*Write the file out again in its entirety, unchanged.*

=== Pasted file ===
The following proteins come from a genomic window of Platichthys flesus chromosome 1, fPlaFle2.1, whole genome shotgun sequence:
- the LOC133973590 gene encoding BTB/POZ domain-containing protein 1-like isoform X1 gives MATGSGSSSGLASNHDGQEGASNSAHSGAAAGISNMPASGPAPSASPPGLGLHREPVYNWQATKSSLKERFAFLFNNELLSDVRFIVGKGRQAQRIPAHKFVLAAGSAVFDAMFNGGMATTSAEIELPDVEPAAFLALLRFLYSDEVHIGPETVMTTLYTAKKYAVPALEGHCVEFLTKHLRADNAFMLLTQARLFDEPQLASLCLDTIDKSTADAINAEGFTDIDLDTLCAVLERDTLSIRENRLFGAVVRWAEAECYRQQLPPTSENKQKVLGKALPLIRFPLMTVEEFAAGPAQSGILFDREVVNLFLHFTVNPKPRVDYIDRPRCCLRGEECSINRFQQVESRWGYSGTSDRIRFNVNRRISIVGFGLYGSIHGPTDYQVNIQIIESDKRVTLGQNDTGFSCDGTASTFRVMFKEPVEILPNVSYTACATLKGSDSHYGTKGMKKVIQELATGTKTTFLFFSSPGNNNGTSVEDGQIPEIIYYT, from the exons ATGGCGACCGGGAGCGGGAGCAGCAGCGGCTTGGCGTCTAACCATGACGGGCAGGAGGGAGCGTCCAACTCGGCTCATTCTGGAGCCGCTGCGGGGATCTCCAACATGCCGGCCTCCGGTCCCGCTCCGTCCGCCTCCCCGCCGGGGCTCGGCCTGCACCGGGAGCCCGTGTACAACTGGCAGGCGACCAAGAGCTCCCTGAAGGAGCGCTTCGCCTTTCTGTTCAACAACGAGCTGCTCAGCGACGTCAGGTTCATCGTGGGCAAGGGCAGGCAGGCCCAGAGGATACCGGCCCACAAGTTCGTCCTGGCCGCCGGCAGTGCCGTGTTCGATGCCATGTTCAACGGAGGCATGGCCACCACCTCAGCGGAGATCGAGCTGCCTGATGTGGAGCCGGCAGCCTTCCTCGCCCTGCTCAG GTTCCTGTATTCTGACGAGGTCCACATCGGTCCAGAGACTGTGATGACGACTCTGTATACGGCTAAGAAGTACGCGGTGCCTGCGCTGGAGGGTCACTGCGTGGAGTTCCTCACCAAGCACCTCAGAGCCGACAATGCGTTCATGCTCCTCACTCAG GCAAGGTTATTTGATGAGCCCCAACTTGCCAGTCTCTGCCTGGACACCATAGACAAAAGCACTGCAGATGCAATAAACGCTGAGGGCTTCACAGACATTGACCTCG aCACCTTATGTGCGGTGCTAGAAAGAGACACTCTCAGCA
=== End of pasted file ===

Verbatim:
The following proteins come from a genomic window of Platichthys flesus chromosome 1, fPlaFle2.1, whole genome shotgun sequence:
- the LOC133973590 gene encoding BTB/POZ domain-containing protein 1-like isoform X1 gives MATGSGSSSGLASNHDGQEGASNSAHSGAAAGISNMPASGPAPSASPPGLGLHREPVYNWQATKSSLKERFAFLFNNELLSDVRFIVGKGRQAQRIPAHKFVLAAGSAVFDAMFNGGMATTSAEIELPDVEPAAFLALLRFLYSDEVHIGPETVMTTLYTAKKYAVPALEGHCVEFLTKHLRADNAFMLLTQARLFDEPQLASLCLDTIDKSTADAINAEGFTDIDLDTLCAVLERDTLSIRENRLFGAVVRWAEAECYRQQLPPTSENKQKVLGKALPLIRFPLMTVEEFAAGPAQSGILFDREVVNLFLHFTVNPKPRVDYIDRPRCCLRGEECSINRFQQVESRWGYSGTSDRIRFNVNRRISIVGFGLYGSIHGPTDYQVNIQIIESDKRVTLGQNDTGFSCDGTASTFRVMFKEPVEILPNVSYTACATLKGSDSHYGTKGMKKVIQELATGTKTTFLFFSSPGNNNGTSVEDGQIPEIIYYT, from the exons ATGGCGACCGGGAGCGGGAGCAGCAGCGGCTTGGCGTCTAACCATGACGGGCAGGAGGGAGCGTCCAACTCGGCTCATTCTGGAGCCGCTGCGGGGATCTCCAACATGCCGGCCTCCGGTCCCGCTCCGTCCGCCTCCCCGCCGGGGCTCGGCCTGCACCGGGAGCCCGTGTACAACTGGCAGGCGACCAAGAGCTCCCTGAAGGAGCGCTTCGCCTTTCTGTTCAACAACGAGCTGCTCAGCGACGTCAGGTTCATCGTGGGCAAGGGCAGGCAGGCCCAGAGGATACCGGCCCACAAGTTCGTCCTGGCCGCCGGCAGTGCCGTGTTCGATGCCATGTTCAACGGAGGCATGGCCACCACCTCAGCGGAGATCGAGCTGCCTGATGTGGAGCCGGCAGCCTTCCTCGCCCTGCTCAG GTTCCTGTATTCTGACGAGGTCCACATCGGTCCAGAGACTGTGATGACGACTCTGTATACGGCTAAGAAGTACGCGGTGCCTGCGCTGGAGGGTCACTGCGTGGAGTTCCTCACCAAGCACCTCAGAGCCGACAATGCGTTCATGCTCCTCACTCAG GCAAGGTTATTTGATGAGCCCCAACTTGCCAGTCTCTGCCTGGACACCATAGACAAAAGCACTGCAGATGCAATAAACGCTGAGGGCTTCACAGACATTGACCTCG aCACCTTATGTGCGGTGCTAGAAAGAGACACTCTCAGCA